Now, these aren’t the only options out there, and I don’t want to pretend that they are, but I want to call a little attention to this very dry topic because it’s one of the realities that you’re going to have to deal with, whether you’re a game designer, and artist or god knows what else, if you’re looking to sell your stuff at a convention. Personally, I’ve signed up for Square just to see how it works out – never underestimate the power of free signup plus ease of use – but I’m still waiting on my swiper to arrive. I’ll probably have more to say once it actually gets here.

1 – Interchange rate is the percentage of the transaction cost the merchant pays to the credit card processors. It’s arcane, but the important part is that the riskier the transaction, the higher the rate. CNP (card not present) transactions and transactions where the card isn’t authorized online are generally the riskiest, and thus elicit the highest fee.

2- And in the interest of full disclosure, I actually deal with Intuit’s stuff in my day job, but not in a way that gives me any particular insight into this product.

3 – Square has no printed receipts, but it has a robust receipt-emailing capability. That’s nicely futuristic, but I can see that being an issue.

Polishing The Iceberg

One of the hardest things to do in life is to think about what something you know well looks like to other people. First impressions – both the snap judgments and the longer initial exposure – matter a lot, and its worth taking the time to shift your perspective and consider how you and your project (whatever it is) looks to someone coming across it for the first time. Think of it like an inversion of the usual iceberg metaphor – rather than being all about the great depths hidden out of sight, it’s more about figuring out which part sticks above the surface of the water and making sure that’s eye-catching as possible.[1]

The hardest part to figure out with any project[2] is where people are going to be coming from the first time they find your work. Will they find it by Googling the title? Picking it up off a shelf to peruse? A review? A discussion on a forum? Downloading a preview? There’s no way to know, and that leads to the first and most important rule: Every point of contact is somebody’s first point of contact.

The bad news is this means more work for you. You can’t just pick one thing, like the perfect back cover blurb or the ideal website and trust that it’ll do the job. Yes, if you find a perfect pitch you can tilt attention in that direction (Such as reposting the blurb in other places, or making sure you always have a link to the website on hand) but that’s still going to require a fair amount of work.

There are about a zillion specific things you can do to polish each of these facets, more than I could possibly go into in a single post, so let’s step back to a high level and focus on the three big ones: you need to be clear, you need to be easy and you need to be human.

To understand what being clear means, ask yourself what you think when a friend suggests a book, movie or a game without any context. What are the things you want to know about it to be able to decide if it’s for you? Obviously, you want to know as much as possible as quickly as possible, but you don’t want to know too much. Movies are great for this – you go and catch a trailer online, and in the span of 3 minutes, you have a decent amount of data. For books, this is the back cover blurb. For games it’s….well, we don’t have anything like this for games[3], and that’s kind of a problem. But whatever the form, that idea of something that can be quickly digested to give enough information to create interest, that’s powerful.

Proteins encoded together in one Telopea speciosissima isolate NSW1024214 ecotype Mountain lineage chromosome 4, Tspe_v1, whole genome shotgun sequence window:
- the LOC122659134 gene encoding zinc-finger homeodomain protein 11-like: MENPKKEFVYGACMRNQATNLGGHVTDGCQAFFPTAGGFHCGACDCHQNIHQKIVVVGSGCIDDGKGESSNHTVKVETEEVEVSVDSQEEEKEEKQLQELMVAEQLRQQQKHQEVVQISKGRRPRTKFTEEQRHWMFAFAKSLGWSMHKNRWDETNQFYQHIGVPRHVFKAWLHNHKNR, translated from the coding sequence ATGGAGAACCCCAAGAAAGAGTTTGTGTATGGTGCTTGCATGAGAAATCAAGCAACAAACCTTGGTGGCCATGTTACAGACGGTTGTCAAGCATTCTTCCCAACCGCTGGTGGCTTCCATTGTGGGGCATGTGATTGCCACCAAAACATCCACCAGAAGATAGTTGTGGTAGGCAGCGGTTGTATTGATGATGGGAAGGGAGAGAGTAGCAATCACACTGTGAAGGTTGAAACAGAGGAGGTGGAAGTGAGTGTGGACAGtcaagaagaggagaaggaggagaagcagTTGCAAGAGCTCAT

But it doesn’t always work. Some trailers are terrible. Some book blurbs are almost nonsensical in their desire to be prose stylings rather than merely informative. Like some reviewers, many blurb-writers make the mistake of trying to show how cool they are rather than helping or informing the reader. Don’t do that. Be clear in the information you provide.

Easy is a corrolary of clear – you don’t want to make a potential fan work to find what they need to know. Forums are great. Ornate websites are great. But if your answer to a potential question requires that someone visit a forum or navigate some whack-ass flash interface, that’s a bad answer. “It’s on the wiki” is not acceptable if you have any interest in turning a querant into a fan.

This one may be the most work, because everything you make easier for others is a little harder for you, and the reality is no matter how well you create the faq or how clearly you write things out, there are going to be questions that you haven’t prepared for. When they come up, remind yourself that no matter how many questions you’ve fielded, this is the first one from this person’s perspective, and how you answer it is how your company acts.

And that comes into the last one: be human. Make sure the face on your interactions is a human one rather than some sort of abstraction. This means a lot of predictable things, like being civil, but it also means copping to things. You’re not going to be perfect, but that’s only a problem if you act like your farts are lemon-scented. If you have a problem, hang a lantern on it – call it out and be at the front of the discussion. Not only is that more responsible, it helps you direct the conversation towards something useful rather than towards something toxic.